photograph of a sign stating 'study visit, european centre for disease control'

Around the world in 60 days: what it’s like to start studying Global Health.

Now that I’ve been studying at the KI for over 2 months (time flies!), and have finished my first 2 courses, I though I’d give you a little insight into what it’s like to start the Global Health course. For us, we studied both Introduction to Global Health, and Research Methodologies at the same time, which was a new aspect implemented this year. Whilst I can’t promise this will be the same for any other year, here are my experiences of studying these courses over the past 2 months.

Introduction to Global Health

Introduction to Global Health covers a lot of basic concepts in the field, since our classmates come from a diverse range of professional and academic backgrounds. As such, the course covers a wide range of topics, from poverty and the global burden of disease, to the role of the EU in health, and how our diets can be healthier and more sustainable. The diverse range of topics makes this course interesting, and we got to hear from many fascinating guest lecturers who were experts in their field. Personally, I particularly enjoyed the classes we had on ‘How the EU works with Global Health’, and ‘Global Health Politics & Diplomacy’, which was delivered by a formed interim Director-General of the World Health Organisation. The lectures take a ‘flipped classroom’ approach, and so you often have pre-reading to complete before attending the class, although this isn’t mandatory.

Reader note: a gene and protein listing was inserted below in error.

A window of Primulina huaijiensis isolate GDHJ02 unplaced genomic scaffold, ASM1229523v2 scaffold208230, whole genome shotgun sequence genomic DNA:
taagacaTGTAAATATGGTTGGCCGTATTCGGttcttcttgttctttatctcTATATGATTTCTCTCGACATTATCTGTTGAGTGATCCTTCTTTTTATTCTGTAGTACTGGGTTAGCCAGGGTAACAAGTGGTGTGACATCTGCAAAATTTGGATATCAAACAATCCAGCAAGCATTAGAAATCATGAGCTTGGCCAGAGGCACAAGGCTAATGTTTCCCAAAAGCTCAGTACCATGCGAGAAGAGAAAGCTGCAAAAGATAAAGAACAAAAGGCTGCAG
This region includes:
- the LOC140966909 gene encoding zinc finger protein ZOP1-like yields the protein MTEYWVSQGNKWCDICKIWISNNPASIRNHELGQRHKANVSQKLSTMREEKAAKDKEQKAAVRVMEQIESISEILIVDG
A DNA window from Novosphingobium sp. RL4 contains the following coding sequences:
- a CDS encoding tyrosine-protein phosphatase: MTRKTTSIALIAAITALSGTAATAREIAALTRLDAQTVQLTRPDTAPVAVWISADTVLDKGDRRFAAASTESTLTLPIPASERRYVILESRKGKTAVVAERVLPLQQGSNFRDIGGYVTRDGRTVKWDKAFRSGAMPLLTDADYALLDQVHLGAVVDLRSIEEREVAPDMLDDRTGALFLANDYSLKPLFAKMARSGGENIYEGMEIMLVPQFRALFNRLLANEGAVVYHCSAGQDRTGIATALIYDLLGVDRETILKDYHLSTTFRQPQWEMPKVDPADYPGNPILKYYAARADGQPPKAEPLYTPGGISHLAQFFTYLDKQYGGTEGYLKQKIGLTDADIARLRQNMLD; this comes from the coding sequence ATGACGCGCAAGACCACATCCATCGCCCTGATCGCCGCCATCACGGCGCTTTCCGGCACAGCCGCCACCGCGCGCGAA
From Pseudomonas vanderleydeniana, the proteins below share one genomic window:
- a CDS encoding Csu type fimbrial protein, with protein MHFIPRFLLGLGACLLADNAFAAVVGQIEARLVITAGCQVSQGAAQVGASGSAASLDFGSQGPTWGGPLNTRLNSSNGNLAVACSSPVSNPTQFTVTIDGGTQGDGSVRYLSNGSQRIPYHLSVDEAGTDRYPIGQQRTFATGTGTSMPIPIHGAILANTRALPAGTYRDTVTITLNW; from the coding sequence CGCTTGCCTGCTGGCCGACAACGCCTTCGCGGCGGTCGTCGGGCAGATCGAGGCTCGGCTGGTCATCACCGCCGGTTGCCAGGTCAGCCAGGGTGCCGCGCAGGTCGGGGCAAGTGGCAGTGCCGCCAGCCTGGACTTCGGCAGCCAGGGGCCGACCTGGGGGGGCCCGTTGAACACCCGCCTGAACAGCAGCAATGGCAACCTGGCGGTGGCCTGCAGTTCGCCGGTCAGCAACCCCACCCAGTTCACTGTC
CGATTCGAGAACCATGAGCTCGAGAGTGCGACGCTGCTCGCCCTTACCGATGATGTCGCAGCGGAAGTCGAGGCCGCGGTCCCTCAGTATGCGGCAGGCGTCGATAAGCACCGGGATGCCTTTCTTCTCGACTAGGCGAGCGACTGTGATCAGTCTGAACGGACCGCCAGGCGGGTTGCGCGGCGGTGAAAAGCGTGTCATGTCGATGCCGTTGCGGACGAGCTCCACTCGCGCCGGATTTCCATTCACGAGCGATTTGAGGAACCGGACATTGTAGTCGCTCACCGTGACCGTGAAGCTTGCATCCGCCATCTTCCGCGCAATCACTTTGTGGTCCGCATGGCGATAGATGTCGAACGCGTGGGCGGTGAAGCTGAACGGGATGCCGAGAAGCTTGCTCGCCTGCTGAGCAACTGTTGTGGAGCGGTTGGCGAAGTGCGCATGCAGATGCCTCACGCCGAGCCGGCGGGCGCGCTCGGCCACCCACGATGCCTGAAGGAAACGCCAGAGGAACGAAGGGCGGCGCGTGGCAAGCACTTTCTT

As with any other course at the KI, Intro to Global Health included its fair share of group work. As one of the first courses you take at the KI, I found group work to be a great way to get to know my new classmates, as you’ll get to work with a variety of different people on different kinds of projects. An example of a group project we completed, was a task related to reducing the problem of antimicrobial resistance in India. We also had the chance to attend a study visit to the EU’s European Centre of Disease Prevention and Control (ECDC). The ECDC is very close to the KI Solna campus, and this was a great opportunity to hear from those actively working in public and global health policy, and to understand the current health priorities of the EU better.
[Note for non-EU people – as Sweden is an EU member, there is a large focus on the role of the EU in health, policy, and global health. Although this can sometimes feel less relevant to your country context, the strategies and policies the EU employs are interesting as a case study, and perhaps for how you could apply them to your own country!].

This course was assessed through group work participation, and a final exam with a mix of multiple choice and longer written answers. Here’s one of my study pages for the exam, based on the Sustainable Development Goals:

List of the UN's sustainable development goals

Research Methodology

The Research Methodology course is split into two halves, qualitative methods and quantitative methods. We studied qualitative methods first, followed by quantitative methods which includes a module on epidemiology, and a module on biostatistics. This is a course that strikes fear into the hearts of most prospective Global Health students, as you’ve either had little experience with qualitative methods, or you have an intense dislike of statistics. But if you’re well versed in both, then this course is definitely for you!